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Pesach or Passover - A Jewish festival

By Edited Apr 17, 2016 0 0

Passover is one of the most important Jewish holidays that we celebrate. It is the time of the year that we remember the story of Exodus which essentially tells how the Israelites became free of the slavery they suffered in Egypt. Passover goes by many names, but the most common, at least in my family is Pesach, which is pronounced as "paysahch" the last consonant is a sort of rough sound - hard to describe without hearing, some just pronounce it as a bit of a harsh sounding clipped K, but I usually use a more elongated guttural sound more like the "ch" in loch (like loch ness). Anyway, how you say it isn't as important as the festival is :)

So Pesach then is a celebration of Exodus. The great Exodus out of Egypt for the Israelites! So great, there's a book of the bible called Exodus. Okay, no more sarcasm on this one :). What's it all about then? Well, it tells the story of how God inflicted ten plagues on Egypt to convince the Pharaoh to release the Israelites who were slaves. Like many rules, the Pharaoh was slow to learn, I mean just imagine, the first plague - turning water into blood! At that point, most of us would be "whoa - ok, just let these guys go already", but not the Pharaoh (who by the way we just call Pharaoh because there is no clear cut definitive answer as to which one it actually was, though many people postulate that it was Ramesses the Great, but there is no written documentation confirming that so it could be almost any of a number of people including Amenhotep, Merneptah and Tutimaios). Nope, the Pharaoh was a man of steel, it took nine more plagues to get him to change his ways. Some of the other horrors - plague of lice, plague of flies, plague of boils.....you get the idea, the Pharaoh's mettle was really being tested. The final plague really did it though. The magic number ten - Death of the Firstborn.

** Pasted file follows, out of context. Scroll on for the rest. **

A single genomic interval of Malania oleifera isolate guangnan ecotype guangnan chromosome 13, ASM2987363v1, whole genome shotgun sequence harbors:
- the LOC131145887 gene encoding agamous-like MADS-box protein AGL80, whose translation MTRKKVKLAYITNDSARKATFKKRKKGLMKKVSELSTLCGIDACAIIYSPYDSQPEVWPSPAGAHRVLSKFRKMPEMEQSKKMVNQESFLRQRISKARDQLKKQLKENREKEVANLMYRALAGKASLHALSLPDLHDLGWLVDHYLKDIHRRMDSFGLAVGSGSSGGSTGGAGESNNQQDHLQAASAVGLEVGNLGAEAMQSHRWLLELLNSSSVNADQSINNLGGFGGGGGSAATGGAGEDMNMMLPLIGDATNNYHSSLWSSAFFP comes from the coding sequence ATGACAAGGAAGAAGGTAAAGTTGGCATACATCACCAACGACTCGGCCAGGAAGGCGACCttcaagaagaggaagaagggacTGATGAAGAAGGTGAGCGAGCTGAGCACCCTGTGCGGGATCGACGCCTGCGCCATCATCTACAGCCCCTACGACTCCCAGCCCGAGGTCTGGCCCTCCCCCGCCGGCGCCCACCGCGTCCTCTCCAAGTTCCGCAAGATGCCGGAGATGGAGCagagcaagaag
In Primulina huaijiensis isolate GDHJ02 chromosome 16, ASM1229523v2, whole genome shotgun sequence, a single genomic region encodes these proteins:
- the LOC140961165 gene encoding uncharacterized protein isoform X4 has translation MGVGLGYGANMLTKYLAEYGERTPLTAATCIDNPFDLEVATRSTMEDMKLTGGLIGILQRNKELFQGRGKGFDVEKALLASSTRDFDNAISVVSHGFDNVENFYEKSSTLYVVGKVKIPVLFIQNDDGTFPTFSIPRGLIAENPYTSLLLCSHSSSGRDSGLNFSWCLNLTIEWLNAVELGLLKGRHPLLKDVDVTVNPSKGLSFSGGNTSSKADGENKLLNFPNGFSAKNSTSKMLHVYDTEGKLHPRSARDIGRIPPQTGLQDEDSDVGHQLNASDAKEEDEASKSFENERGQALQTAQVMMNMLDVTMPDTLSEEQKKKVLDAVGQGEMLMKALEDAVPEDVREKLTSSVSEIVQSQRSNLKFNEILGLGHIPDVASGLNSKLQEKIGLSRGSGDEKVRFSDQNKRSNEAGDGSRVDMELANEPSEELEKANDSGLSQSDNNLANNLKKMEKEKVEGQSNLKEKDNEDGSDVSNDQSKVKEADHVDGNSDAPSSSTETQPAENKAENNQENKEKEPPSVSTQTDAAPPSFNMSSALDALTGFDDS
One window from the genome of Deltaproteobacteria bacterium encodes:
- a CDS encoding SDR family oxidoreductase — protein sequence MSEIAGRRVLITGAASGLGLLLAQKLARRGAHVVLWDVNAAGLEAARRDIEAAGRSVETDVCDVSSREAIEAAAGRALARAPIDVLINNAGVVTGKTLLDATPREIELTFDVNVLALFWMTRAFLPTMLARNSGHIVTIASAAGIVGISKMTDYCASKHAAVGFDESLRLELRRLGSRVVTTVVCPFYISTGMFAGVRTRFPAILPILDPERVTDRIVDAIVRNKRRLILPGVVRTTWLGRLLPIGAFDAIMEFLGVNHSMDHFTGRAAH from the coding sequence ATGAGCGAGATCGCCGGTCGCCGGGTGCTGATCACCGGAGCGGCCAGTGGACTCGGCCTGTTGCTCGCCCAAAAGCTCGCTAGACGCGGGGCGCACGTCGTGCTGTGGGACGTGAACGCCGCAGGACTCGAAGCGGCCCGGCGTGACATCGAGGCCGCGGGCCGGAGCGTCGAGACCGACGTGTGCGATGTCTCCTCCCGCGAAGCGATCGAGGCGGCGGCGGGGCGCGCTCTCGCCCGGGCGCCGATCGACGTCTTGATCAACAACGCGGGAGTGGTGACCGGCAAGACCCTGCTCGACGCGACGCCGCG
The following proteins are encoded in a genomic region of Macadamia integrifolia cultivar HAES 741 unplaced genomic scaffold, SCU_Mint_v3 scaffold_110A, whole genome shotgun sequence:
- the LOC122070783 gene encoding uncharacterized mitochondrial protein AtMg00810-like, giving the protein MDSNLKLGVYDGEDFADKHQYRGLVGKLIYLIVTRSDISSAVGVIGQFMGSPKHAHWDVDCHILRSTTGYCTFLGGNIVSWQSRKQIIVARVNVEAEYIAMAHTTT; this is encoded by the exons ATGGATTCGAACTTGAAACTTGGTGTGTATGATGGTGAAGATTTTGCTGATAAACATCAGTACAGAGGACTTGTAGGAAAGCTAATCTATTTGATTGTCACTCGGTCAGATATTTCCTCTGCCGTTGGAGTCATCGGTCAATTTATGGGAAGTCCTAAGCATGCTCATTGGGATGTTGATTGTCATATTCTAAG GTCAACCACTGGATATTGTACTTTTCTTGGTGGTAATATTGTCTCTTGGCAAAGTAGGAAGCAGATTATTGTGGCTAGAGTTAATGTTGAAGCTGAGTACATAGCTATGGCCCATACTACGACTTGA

"This is what the Lord says 'About midnight I will go throughout Egypt. Every firstborn son in Egypt will die, from the firstborn son of Pharaoh, who sits on the throne, to the first born son of the slave girl, who is at her hand mill, and all the firstborn of the cattle as well."
Just before this plague, God commanded Moses to get all the Israelites to mark their door posts with lamb's blood which would be a sign to God to Pass Over that household and not kill the first born in it. And that is why it is called Passover!

This last plague finally convinced the Pharaoh to let the Israelites go, and according to the story, they left Egypt so quickly, that they didn't have time to let their bread rise. So during Pesach, one of our commandments is to eat no leavened bread. And so, instead of bread, we have that glorious delicacy called Matzah (I know I said no more sarcasm - just can't help myself). Really, Matzah isn't that bad when you get used to it. A favourite of mine as a youngster was honey on Matzah. With a glass of water, because, you know Matzah can be pretty dry.